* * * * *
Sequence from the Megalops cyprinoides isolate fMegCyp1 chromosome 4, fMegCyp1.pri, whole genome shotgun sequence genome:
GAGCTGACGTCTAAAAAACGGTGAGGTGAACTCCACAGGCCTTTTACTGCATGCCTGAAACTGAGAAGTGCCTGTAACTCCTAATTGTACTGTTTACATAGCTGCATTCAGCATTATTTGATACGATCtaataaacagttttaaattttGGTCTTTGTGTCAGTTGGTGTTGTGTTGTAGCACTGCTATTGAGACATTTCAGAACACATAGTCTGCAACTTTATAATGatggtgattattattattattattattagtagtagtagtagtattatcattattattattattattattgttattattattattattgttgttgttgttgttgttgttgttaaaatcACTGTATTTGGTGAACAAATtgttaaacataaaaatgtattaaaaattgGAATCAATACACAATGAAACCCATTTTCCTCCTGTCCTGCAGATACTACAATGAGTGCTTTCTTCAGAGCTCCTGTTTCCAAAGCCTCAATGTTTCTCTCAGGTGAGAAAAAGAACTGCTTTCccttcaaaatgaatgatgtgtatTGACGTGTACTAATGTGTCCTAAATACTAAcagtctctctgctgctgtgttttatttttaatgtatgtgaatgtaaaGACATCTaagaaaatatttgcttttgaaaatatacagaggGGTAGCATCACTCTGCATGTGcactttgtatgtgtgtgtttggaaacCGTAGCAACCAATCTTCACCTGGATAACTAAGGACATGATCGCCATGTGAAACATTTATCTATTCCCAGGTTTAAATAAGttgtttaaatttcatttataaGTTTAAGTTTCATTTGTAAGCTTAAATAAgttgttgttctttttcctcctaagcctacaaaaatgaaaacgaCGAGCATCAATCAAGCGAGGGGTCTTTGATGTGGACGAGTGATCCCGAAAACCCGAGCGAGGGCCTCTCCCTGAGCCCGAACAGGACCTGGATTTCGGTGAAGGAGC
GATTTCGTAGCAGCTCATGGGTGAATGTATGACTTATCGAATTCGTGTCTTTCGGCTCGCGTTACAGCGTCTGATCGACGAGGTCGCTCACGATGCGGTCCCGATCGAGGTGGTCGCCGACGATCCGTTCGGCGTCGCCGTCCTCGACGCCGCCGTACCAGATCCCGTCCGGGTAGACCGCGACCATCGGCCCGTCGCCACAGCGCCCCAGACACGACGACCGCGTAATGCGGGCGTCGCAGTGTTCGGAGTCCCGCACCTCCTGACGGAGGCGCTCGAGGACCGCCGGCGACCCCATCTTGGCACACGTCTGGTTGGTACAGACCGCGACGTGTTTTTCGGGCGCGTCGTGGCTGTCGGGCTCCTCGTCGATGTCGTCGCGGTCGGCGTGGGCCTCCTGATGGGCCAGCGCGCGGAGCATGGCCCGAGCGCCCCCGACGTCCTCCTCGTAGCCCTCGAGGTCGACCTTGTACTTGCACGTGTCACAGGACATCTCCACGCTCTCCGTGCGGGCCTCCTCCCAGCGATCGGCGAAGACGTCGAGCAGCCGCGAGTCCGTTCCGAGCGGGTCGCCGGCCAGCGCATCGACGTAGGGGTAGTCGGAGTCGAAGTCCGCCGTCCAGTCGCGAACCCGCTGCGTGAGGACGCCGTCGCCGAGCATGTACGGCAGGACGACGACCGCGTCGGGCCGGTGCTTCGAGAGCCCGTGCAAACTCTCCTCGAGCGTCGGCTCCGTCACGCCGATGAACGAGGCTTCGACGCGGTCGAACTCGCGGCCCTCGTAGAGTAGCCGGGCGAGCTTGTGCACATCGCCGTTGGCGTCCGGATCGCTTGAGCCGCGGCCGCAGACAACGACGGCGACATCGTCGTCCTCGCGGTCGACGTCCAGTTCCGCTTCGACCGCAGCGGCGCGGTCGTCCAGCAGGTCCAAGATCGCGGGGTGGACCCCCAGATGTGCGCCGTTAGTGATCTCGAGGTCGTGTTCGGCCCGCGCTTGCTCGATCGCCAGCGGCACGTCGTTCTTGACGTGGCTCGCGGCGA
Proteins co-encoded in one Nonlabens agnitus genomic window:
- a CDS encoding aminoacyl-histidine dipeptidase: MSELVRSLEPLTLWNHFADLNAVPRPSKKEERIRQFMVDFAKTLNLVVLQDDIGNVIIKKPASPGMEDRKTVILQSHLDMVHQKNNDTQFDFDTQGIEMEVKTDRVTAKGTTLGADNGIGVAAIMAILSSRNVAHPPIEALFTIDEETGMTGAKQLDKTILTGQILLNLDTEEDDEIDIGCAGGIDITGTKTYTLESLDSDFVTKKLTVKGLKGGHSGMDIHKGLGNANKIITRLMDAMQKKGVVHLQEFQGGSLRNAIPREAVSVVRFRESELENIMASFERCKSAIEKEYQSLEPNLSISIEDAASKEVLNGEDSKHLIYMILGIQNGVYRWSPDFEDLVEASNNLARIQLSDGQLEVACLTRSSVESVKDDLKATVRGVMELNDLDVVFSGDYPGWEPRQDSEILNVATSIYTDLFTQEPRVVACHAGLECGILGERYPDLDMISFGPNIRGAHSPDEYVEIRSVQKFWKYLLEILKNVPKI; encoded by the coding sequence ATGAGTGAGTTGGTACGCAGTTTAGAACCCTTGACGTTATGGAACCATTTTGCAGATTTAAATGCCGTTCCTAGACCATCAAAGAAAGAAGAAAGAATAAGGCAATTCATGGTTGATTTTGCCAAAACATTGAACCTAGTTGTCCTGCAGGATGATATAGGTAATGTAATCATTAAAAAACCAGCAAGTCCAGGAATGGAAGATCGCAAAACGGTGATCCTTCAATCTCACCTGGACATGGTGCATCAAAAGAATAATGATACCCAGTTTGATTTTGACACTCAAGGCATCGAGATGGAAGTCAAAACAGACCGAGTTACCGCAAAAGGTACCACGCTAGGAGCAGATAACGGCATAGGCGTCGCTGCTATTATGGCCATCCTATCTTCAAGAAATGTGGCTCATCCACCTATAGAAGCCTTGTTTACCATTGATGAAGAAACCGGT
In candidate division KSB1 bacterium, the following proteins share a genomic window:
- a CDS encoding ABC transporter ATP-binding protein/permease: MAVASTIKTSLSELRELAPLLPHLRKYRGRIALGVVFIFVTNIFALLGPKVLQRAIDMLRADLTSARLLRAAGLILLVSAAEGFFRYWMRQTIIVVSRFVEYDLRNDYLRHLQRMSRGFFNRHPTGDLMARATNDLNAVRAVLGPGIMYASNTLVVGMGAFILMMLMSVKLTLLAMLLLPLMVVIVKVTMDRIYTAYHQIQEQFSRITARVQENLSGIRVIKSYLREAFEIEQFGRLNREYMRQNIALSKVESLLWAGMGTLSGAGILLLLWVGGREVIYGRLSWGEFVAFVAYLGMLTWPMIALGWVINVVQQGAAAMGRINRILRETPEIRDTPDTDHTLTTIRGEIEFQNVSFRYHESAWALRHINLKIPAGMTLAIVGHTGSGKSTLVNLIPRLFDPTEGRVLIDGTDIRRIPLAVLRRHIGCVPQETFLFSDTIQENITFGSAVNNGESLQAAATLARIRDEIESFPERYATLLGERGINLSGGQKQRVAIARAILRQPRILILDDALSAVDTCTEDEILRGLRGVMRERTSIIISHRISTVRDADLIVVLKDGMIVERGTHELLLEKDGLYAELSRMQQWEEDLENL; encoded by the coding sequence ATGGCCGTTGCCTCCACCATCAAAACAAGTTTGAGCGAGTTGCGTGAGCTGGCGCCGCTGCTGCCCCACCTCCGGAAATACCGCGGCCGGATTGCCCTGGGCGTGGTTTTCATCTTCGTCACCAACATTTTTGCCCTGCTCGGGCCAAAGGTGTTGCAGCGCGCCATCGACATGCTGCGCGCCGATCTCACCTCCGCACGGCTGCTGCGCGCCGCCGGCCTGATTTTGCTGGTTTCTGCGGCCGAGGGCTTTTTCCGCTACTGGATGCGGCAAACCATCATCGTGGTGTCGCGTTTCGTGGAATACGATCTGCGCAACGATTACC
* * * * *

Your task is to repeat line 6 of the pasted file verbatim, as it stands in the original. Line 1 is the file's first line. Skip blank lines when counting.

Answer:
In candidate division KSB1 bacterium, the following proteins share a genomic window: